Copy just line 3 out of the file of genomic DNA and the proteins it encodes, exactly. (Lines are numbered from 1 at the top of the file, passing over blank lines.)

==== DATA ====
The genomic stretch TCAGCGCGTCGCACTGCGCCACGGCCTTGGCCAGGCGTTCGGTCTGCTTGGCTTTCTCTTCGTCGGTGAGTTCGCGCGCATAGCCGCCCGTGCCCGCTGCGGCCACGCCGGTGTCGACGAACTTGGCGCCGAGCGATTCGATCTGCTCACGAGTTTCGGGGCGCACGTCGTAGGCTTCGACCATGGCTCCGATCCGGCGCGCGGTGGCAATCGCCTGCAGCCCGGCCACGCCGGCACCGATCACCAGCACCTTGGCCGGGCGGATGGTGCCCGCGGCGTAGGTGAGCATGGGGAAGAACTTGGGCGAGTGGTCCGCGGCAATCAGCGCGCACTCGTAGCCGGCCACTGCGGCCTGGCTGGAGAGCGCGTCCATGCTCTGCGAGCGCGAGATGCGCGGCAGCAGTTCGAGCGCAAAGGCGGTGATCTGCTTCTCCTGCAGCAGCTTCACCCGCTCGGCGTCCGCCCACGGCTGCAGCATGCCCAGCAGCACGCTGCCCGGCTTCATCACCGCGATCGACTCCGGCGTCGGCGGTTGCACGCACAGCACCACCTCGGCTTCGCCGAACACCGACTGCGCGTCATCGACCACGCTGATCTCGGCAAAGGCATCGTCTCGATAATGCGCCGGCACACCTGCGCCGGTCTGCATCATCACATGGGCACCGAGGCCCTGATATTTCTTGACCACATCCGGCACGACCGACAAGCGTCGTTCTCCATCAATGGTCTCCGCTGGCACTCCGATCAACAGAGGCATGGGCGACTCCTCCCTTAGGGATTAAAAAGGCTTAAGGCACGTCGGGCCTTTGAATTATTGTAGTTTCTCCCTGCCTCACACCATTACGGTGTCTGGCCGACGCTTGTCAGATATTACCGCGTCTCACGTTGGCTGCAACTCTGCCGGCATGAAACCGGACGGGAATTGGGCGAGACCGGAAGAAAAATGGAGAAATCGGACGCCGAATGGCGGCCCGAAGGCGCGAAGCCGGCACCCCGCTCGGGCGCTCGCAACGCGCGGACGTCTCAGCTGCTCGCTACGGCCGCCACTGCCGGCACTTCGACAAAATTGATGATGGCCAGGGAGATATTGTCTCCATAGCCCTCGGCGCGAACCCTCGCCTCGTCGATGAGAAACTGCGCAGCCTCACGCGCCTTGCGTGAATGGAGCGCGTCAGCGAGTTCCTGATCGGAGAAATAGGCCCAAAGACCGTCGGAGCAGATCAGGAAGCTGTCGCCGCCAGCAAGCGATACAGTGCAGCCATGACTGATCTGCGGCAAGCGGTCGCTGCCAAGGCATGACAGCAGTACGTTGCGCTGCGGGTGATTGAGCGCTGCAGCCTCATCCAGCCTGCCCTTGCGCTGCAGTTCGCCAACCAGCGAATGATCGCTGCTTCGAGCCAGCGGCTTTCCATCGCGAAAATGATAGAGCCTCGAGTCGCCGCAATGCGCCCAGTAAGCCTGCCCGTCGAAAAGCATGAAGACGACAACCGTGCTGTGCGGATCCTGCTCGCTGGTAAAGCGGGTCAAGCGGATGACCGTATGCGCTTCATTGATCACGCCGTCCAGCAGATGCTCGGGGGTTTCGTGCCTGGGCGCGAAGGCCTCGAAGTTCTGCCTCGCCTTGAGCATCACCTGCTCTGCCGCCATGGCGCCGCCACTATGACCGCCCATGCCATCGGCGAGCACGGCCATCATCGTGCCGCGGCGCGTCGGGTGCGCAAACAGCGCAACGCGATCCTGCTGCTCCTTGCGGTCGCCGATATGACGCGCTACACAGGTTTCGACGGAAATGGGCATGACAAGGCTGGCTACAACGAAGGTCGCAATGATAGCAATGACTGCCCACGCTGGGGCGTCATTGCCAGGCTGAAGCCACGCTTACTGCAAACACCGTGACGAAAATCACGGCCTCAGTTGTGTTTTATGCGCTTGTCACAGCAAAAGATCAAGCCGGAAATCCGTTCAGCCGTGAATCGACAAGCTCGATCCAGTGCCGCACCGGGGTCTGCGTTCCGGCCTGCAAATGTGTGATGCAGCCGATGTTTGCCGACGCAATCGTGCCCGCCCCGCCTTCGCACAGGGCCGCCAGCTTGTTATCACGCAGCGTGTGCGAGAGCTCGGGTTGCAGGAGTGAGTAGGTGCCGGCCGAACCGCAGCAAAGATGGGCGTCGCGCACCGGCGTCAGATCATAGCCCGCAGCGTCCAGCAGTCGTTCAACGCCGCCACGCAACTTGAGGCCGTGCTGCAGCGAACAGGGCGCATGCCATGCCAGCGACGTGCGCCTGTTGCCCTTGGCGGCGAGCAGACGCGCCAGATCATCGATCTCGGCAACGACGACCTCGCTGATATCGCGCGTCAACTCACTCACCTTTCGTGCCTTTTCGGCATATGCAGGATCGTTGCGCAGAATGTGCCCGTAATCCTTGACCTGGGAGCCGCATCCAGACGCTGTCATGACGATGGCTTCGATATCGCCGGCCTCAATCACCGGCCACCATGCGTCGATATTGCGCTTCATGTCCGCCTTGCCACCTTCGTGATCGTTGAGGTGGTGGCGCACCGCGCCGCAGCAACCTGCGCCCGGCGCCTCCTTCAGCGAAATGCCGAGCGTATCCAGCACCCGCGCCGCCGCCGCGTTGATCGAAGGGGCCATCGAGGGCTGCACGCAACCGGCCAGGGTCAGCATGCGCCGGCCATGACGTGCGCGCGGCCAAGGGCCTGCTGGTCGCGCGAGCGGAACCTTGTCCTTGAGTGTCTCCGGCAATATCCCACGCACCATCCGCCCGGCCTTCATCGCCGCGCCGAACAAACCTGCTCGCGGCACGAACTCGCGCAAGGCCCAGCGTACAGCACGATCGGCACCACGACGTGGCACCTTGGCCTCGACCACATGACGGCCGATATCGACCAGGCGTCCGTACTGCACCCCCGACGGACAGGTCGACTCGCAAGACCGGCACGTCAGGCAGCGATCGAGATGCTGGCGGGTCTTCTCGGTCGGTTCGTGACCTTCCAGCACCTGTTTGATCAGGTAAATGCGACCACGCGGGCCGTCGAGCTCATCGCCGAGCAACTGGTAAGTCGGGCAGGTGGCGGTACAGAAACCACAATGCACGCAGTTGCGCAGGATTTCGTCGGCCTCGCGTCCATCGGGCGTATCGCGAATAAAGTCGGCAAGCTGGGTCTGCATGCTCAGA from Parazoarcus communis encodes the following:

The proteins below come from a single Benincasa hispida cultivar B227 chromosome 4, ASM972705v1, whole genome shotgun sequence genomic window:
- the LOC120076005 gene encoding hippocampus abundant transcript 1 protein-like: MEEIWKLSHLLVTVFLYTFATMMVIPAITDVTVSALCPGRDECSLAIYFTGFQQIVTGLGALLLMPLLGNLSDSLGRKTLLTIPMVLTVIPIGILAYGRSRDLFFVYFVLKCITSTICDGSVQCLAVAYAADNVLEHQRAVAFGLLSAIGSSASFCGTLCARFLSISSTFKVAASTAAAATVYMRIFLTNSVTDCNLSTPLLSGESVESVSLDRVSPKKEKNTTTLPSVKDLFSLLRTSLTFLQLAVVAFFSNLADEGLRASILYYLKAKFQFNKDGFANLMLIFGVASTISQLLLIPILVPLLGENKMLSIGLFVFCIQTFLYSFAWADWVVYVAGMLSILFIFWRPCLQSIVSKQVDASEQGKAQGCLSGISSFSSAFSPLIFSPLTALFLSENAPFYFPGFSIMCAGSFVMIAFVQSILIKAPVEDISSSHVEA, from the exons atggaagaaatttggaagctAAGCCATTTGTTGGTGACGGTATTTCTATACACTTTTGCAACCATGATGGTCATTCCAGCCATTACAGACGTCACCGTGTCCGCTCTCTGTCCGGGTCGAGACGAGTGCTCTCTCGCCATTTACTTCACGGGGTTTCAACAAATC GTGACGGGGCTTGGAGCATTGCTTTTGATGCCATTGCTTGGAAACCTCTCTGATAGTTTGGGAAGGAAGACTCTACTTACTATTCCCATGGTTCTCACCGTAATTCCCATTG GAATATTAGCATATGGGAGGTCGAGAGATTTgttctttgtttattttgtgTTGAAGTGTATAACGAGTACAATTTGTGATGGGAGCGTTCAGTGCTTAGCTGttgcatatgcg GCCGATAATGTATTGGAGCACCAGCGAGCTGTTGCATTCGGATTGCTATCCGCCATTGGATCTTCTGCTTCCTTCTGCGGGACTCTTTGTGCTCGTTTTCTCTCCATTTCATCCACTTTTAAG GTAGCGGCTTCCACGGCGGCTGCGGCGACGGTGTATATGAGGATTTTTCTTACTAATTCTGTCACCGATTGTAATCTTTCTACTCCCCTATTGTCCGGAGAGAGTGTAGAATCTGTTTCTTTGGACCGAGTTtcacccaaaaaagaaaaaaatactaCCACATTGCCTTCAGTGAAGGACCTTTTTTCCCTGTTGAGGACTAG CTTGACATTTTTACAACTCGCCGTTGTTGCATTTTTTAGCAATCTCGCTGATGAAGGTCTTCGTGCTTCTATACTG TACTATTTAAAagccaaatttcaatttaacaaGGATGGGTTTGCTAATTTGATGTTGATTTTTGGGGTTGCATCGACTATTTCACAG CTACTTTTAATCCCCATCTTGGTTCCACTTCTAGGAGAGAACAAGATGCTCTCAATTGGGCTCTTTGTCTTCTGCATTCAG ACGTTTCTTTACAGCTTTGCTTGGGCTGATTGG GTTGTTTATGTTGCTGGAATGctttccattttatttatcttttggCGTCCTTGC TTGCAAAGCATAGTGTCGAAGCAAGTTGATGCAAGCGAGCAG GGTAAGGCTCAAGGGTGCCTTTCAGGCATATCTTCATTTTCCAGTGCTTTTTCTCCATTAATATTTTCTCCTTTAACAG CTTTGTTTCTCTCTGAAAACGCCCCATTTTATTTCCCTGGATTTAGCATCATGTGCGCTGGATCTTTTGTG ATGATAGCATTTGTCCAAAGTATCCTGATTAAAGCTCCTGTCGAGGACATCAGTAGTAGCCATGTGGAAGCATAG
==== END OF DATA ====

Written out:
- the LOC120076005 gene encoding hippocampus abundant transcript 1 protein-like: MEEIWKLSHLLVTVFLYTFATMMVIPAITDVTVSALCPGRDECSLAIYFTGFQQIVTGLGALLLMPLLGNLSDSLGRKTLLTIPMVLTVIPIGILAYGRSRDLFFVYFVLKCITSTICDGSVQCLAVAYAADNVLEHQRAVAFGLLSAIGSSASFCGTLCARFLSISSTFKVAASTAAAATVYMRIFLTNSVTDCNLSTPLLSGESVESVSLDRVSPKKEKNTTTLPSVKDLFSLLRTSLTFLQLAVVAFFSNLADEGLRASILYYLKAKFQFNKDGFANLMLIFGVASTISQLLLIPILVPLLGENKMLSIGLFVFCIQTFLYSFAWADWVVYVAGMLSILFIFWRPCLQSIVSKQVDASEQGKAQGCLSGISSFSSAFSPLIFSPLTALFLSENAPFYFPGFSIMCAGSFVMIAFVQSILIKAPVEDISSSHVEA, from the exons atggaagaaatttggaagctAAGCCATTTGTTGGTGACGGTATTTCTATACACTTTTGCAACCATGATGGTCATTCCAGCCATTACAGACGTCACCGTGTCCGCTCTCTGTCCGGGTCGAGACGAGTGCTCTCTCGCCATTTACTTCACGGGGTTTCAACAAATC GTGACGGGGCTTGGAGCATTGCTTTTGATGCCATTGCTTGGAAACCTCTCTGATAGTTTGGGAAGGAAGACTCTACTTACTATTCCCATGGTTCTCACCGTAATTCCCATTG GAATATTAGCATATGGGAGGTCGAGAGATTTgttctttgtttattttgtgTTGAAGTGTATAACGAGTACAATTTGTGATGGGAGCGTTCAGTGCTTAGCTGttgcatatgcg GCCGATAATGTATTGGAGCACCAGCGAGCTGTTGCATTCGGATTGCTATCCGCCATTGGATCTTCTGCTTCCTTCTGCGGGACTCTTTGTGCTCGTTTTCTCTCCATTTCATCCACTTTTAAG GTAGCGGCTTCCACGGCGGCTGCGGCGACGGTGTATATGAGGATTTTTCTTACTAATTCTGTCACCGATTGTAATCTTTCTACTCCCCTATTGTCCGGAGAGAGTGTAGAATCTGTTTCTTTGGACCGAGTTtcacccaaaaaagaaaaaaatactaCCACATTGCCTTCAGTGAAGGACCTTTTTTCCCTGTTGAGGACTAG CTTGACATTTTTACAACTCGCCGTTGTTGCATTTTTTAGCAATCTCGCTGATGAAGGTCTTCGTGCTTCTATACTG TACTATTTAAAagccaaatttcaatttaacaaGGATGGGTTTGCTAATTTGATGTTGATTTTTGGGGTTGCATCGACTATTTCACAG CTACTTTTAATCCCCATCTTGGTTCCACTTCTAGGAGAGAACAAGATGCTCTCAATTGGGCTCTTTGTCTTCTGCATTCAG ACGTTTCTTTACAGCTTTGCTTGGGCTGATTGG GTTGTTTATGTTGCTGGAATGctttccattttatttatcttttggCGTCCTTGC TTGCAAAGCATAGTGTCGAAGCAAGTTGATGCAAGCGAGCAG GGTAAGGCTCAAGGGTGCCTTTCAGGCATATCTTCATTTTCCAGTGCTTTTTCTCCATTAATATTTTCTCCTTTAACAG CTTTGTTTCTCTCTGAAAACGCCCCATTTTATTTCCCTGGATTTAGCATCATGTGCGCTGGATCTTTTGTG ATGATAGCATTTGTCCAAAGTATCCTGATTAAAGCTCCTGTCGAGGACATCAGTAGTAGCCATGTGGAAGCATAG